The Rensselaer Polytechnic Institute's new Center for Biotechnology and Interdisciplinary Studies provides the university with a state-of-the-art location to conduct research and host world-class programs and symposia. The 218,000-sf, $69-million Center offers ample space for about 400 faculty and staff members, as well as graduate students. Research takes place in a next-generation infrastructure with the advanced tools to study bioprocesses on every level, from atomic to systems.
The research facility laboratory uses three laboratory space types: flexible open labs, dedicated support labs, and core laboratory facilities. The core research facilities within the Center include laboratories for molecular biology, analytical biochemistry, microbiology, imaging, histology, tissue and cell culture, proteomics, and scientific computing and visualization. The Center contains an 800 mHz Nuclear Magnetic Resonance spectrometer, and the computing and visualization infrastructure needed to model molecular structures at the atomic level.
To enhance the collaborative exploration of life science and engineering, RPI created four research focal groups around which the building is organized. These groupings, also known as constellations, are biocomputation and bioinformatics, integrated systems biology, tissue engineering and regenerative medicine, and biocatalysis and metabolic engineering. The location of research space for these constellations varies based on the research being conducted or its association with a specialized research core.
The casework systems used in the Center are separated into three categories. Fixed casework is primarily located in the exterior perimeter of the flexible laboratory spaces, lab support spaces, and at sink peninsula locations. Adaptable height bench assembly casework is located in the flexible laboratory spaces adjacent to the sink peninsulas, which provides a service chase for quick disconnect connections to the adaptable benches. The third casework system is a rolling adaptable bench assembly whose services are provided by a custom fabricated overhead service carrier with quick disconnects outlets. The movable benches are located under these service carriers. This system provides the maximum flexibility for the users due to its easy adaptability into multiple configurations.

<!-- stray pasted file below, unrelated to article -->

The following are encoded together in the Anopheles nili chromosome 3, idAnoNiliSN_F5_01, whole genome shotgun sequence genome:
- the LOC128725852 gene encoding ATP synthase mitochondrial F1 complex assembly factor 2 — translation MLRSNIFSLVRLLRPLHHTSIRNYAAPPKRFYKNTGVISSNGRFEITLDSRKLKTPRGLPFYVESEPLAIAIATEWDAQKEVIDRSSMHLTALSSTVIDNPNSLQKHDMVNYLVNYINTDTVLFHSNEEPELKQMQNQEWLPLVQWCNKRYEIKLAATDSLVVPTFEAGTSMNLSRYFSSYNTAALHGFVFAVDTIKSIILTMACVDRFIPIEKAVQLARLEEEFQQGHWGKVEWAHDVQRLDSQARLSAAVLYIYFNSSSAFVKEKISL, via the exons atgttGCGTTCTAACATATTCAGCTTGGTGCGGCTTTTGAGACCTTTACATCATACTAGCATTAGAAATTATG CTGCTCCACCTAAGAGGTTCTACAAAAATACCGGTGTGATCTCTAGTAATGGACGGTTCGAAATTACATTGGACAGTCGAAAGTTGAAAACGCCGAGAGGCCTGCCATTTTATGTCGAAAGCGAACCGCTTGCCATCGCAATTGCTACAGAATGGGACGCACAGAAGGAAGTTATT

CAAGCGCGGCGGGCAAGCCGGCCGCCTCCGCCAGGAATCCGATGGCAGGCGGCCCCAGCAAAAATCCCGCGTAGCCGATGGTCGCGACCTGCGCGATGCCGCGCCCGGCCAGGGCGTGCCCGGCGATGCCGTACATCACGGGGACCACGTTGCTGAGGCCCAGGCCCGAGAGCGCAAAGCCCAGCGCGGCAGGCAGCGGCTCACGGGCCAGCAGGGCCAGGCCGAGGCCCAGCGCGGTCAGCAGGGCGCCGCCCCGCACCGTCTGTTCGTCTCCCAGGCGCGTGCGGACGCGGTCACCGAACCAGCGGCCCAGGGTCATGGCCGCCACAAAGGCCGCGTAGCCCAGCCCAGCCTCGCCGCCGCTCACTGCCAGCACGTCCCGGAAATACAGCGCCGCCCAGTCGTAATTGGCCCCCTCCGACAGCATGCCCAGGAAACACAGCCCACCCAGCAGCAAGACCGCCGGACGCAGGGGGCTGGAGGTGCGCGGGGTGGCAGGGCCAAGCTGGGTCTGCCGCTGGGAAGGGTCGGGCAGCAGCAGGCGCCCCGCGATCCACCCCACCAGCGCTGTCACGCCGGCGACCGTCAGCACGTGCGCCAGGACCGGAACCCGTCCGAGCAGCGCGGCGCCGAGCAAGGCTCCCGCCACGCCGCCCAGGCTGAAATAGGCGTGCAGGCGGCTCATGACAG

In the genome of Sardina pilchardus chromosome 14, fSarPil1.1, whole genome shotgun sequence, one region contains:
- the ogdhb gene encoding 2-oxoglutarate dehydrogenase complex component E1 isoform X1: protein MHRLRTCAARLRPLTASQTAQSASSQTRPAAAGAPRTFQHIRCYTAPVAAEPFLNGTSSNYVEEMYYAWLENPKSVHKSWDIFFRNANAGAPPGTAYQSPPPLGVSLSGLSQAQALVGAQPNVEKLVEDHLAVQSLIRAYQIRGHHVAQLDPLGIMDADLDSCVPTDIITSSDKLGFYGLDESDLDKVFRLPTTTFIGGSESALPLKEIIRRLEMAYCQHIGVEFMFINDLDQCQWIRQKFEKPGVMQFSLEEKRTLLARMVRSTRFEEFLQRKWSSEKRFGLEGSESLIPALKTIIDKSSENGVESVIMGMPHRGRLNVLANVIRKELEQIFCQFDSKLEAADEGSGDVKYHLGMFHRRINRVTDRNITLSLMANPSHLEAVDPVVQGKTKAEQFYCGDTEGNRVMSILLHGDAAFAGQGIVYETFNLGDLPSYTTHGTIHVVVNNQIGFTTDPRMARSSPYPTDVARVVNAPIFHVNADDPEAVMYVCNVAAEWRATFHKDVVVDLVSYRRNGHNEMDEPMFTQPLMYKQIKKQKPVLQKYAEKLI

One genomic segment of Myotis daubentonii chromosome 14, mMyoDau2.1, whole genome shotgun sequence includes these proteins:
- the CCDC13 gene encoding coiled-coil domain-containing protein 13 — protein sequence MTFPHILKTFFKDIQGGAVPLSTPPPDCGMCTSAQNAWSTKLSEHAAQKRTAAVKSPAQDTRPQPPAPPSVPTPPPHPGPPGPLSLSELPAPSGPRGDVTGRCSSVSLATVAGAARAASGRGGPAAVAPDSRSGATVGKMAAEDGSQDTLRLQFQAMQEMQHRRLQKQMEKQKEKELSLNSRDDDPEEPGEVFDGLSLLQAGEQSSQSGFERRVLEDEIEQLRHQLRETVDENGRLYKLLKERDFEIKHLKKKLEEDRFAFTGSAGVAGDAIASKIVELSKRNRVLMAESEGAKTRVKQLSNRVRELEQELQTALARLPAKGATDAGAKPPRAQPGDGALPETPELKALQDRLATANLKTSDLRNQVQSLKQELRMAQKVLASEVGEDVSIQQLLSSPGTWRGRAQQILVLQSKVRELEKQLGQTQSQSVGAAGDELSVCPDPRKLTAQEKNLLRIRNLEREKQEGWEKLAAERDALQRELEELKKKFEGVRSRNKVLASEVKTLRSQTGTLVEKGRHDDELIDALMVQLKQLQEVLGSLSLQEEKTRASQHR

A linear four-story atrium—the main circulation area of the building—allows each office, meeting, and laboratory space to have controlled daylighting and views. Abundant fresh air, low-polluting materials, advanced laboratory controls, and heat recovery create a healthy, energy-efficient indoor environment. Several impromptu breakout spaces are located around the atrium and contain comfortable chairs, side tables, power access, and white boards. Two small enclosed breakout spaces are located in the laboratory wing and facilitate small group collaboration with tables and chairs, pin-up space, white boards, and Internet access. Three formal meeting spaces, known as Oxbridge rooms, contain fully automated AV capabilities and conference tables and chairs.
The Center also has two large gathering spaces: a 150-seat auditorium and the Bruggeman Conference Center. The auditorium and conference center contain full-function audio/video capabilities including rear-screen projection, a programmable audio sound system, and cameras for distance learning and video conferencing. Equipment in the auditorium can be controlled remotely via a color touch-screen wireless system. A control booth services the equipment needs of the conference center. The 60-seat conference center is designed to be a multiuse, flexible meeting space with pre-function/overflow space and a main conference center.
The Center has been a source of knowledge and education long before the first researcher moved in. Each semester during the 30-month construction process, 12 students--six architects and six civil engineers--enrolled in a course to learn the entire process of building a research facility. After an initial construction safety class taught by the builder, the lead architect based each semester's curriculum on what was happening at the time, such as concrete pouring and steel framing or installation of the mechanical, electrical, and plumbing systems.